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1 hour ago, Harry T. Clark said:

How often do people who test positive for the sars-cov-2 virus never get covid-19?  

Why are you only focusing on false positives when the far more concerning and more common limitation of these tests is false negatives? 

False positives happen rarely when community spread is high.  They are more common when community spread is very low.  Some people may be inconvenienced for 10 days with a false positive.  If anyone wants, they can have a second test to confirm.  Problem solved!  On the other hand, if someone has a false negative the burden is much greater potentially leading to the hospitalization and/or death of loved ones and other close contacts.   I am much less concerned about false positives!  

1 hour ago, Harry T. Clark said:

It seems that we have focused too much on whether or not someone tests positive and not on whether or not someone gets sick and why and who is more susceptible to getting sick, etc.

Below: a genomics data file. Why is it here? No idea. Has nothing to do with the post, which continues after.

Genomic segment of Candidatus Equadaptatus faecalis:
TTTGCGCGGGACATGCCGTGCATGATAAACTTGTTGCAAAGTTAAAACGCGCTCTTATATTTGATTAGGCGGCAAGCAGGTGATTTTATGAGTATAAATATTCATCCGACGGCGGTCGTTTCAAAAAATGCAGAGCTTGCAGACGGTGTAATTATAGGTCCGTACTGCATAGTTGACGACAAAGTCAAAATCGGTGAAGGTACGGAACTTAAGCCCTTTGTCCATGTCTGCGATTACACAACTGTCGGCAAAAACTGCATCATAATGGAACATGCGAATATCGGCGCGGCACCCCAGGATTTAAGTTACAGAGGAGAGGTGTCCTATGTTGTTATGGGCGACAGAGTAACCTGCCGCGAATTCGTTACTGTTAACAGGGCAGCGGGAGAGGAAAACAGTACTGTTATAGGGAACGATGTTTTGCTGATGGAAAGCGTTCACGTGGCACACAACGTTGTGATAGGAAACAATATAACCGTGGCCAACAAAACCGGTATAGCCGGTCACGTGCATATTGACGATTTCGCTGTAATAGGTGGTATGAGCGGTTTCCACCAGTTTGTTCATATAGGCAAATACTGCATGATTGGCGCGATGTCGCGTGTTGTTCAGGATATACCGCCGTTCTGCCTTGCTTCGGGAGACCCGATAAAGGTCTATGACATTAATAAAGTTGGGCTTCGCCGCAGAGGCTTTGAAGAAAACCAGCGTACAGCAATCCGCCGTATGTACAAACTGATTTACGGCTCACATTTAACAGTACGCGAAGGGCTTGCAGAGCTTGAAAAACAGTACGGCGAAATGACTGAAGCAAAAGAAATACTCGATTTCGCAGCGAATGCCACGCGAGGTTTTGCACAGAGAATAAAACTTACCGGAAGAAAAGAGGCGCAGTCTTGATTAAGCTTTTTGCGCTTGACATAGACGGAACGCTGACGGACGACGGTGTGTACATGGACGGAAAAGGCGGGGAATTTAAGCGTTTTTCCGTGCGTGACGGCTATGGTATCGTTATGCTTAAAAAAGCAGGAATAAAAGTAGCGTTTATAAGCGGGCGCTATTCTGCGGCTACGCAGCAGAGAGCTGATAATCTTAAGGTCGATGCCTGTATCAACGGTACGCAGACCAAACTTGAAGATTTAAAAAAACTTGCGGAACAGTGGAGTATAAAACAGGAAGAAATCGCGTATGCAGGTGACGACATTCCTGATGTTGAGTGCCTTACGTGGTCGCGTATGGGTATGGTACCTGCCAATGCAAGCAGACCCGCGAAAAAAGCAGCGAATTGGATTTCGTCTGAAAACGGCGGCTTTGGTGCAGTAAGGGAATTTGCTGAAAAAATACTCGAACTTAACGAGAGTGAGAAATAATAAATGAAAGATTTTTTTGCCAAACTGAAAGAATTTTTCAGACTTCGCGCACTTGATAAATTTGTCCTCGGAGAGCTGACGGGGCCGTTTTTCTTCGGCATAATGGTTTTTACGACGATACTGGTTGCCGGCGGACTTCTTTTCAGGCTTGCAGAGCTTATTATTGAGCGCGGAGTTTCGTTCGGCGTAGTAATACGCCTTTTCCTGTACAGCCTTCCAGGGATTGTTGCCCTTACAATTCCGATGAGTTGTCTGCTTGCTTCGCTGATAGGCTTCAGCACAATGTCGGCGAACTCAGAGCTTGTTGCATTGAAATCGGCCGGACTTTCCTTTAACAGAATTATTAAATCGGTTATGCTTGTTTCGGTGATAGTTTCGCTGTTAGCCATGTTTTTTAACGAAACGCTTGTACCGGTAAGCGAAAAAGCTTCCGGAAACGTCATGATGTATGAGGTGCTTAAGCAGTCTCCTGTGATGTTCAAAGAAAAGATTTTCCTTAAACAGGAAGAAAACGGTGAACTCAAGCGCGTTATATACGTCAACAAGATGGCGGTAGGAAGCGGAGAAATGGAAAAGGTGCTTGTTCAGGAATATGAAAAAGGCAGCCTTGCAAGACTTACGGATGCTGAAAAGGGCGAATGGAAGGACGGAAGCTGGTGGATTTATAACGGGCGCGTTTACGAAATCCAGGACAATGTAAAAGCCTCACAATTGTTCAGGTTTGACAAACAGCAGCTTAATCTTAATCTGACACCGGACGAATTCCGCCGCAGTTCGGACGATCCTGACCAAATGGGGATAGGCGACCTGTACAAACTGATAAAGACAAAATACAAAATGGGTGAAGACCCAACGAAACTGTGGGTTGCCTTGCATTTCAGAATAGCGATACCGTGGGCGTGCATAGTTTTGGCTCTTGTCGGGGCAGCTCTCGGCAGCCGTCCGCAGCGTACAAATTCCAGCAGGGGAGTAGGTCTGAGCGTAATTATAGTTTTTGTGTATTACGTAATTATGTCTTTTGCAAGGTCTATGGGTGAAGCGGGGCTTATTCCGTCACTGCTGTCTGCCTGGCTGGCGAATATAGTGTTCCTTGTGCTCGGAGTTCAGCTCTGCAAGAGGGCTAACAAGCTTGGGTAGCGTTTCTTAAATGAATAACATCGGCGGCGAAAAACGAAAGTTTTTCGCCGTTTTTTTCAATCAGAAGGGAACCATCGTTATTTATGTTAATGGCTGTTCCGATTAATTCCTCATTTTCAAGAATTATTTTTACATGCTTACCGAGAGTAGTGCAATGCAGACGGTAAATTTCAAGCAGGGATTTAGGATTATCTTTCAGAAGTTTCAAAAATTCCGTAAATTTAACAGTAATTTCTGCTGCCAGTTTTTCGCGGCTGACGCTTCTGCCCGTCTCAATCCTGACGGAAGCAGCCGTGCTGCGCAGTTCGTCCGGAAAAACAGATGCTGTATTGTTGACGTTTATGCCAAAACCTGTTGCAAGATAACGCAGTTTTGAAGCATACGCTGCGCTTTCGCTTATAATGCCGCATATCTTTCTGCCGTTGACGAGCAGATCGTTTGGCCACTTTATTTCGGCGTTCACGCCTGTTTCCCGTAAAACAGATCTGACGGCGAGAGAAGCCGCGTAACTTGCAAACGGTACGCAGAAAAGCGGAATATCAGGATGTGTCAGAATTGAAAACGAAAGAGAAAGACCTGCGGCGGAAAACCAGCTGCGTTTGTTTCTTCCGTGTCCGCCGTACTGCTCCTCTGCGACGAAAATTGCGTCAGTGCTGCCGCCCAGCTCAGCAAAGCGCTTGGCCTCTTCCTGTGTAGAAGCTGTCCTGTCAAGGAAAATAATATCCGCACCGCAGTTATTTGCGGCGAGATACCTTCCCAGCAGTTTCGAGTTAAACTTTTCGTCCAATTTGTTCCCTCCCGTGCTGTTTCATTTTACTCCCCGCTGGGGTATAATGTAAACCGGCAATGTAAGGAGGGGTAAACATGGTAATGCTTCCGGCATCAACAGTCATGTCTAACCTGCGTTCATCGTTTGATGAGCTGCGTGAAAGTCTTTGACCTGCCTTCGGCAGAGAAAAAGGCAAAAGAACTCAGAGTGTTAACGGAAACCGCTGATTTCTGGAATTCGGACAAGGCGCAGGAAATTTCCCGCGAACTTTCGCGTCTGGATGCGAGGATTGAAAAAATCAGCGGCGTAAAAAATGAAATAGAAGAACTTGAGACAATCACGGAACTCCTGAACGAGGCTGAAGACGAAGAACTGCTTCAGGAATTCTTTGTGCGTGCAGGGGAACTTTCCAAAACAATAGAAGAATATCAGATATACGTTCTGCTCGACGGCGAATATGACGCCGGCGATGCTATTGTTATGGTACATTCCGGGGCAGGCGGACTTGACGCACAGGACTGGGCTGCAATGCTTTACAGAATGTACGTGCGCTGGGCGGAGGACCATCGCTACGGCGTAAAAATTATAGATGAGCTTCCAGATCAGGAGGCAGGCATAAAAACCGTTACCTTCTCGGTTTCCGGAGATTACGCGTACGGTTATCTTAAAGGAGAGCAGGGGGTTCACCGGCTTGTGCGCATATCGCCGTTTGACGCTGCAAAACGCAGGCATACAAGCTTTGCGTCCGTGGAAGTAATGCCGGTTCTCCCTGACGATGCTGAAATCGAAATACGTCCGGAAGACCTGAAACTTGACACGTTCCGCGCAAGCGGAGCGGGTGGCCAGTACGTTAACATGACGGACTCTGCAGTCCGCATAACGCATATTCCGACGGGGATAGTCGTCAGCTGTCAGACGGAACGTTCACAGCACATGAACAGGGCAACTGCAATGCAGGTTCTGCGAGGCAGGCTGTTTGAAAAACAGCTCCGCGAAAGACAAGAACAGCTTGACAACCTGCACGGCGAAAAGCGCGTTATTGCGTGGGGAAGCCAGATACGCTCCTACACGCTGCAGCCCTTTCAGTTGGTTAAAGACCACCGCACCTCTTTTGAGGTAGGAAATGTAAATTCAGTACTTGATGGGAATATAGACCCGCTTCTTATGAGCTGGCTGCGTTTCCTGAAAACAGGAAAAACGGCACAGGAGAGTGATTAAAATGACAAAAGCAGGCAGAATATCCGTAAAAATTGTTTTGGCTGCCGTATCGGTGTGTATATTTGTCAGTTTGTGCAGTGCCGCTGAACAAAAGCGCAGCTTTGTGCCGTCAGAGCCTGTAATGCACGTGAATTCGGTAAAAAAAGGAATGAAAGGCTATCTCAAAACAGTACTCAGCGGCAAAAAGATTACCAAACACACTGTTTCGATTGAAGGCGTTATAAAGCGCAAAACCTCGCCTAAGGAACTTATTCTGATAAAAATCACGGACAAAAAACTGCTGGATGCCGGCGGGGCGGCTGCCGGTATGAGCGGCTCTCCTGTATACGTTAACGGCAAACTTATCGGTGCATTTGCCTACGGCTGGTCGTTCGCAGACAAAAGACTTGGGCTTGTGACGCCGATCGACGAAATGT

Asymptomatic transmission is a thing. 

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Nearly 40% of children ages 6 to 13 tested positive for COVID-19, but were asymptomatic, according to just published research from the Duke University BRAVE Kids study. While the children had no symptoms of COVID-19, they had the same viral load of SARS-CoV-2 in their nasal areas, meaning that asymptomatic children had the same capacity to spread the virus compared to others who had symptoms of COVID-19.

And, a study from Singapore early in the COVID-19 pandemic showed that people who were asymptomatic still were spreading SARS-CoV-2 to others.

https://www.uchealth.org/today/the-truth-about-asymptomatic-spread-of-covid-19/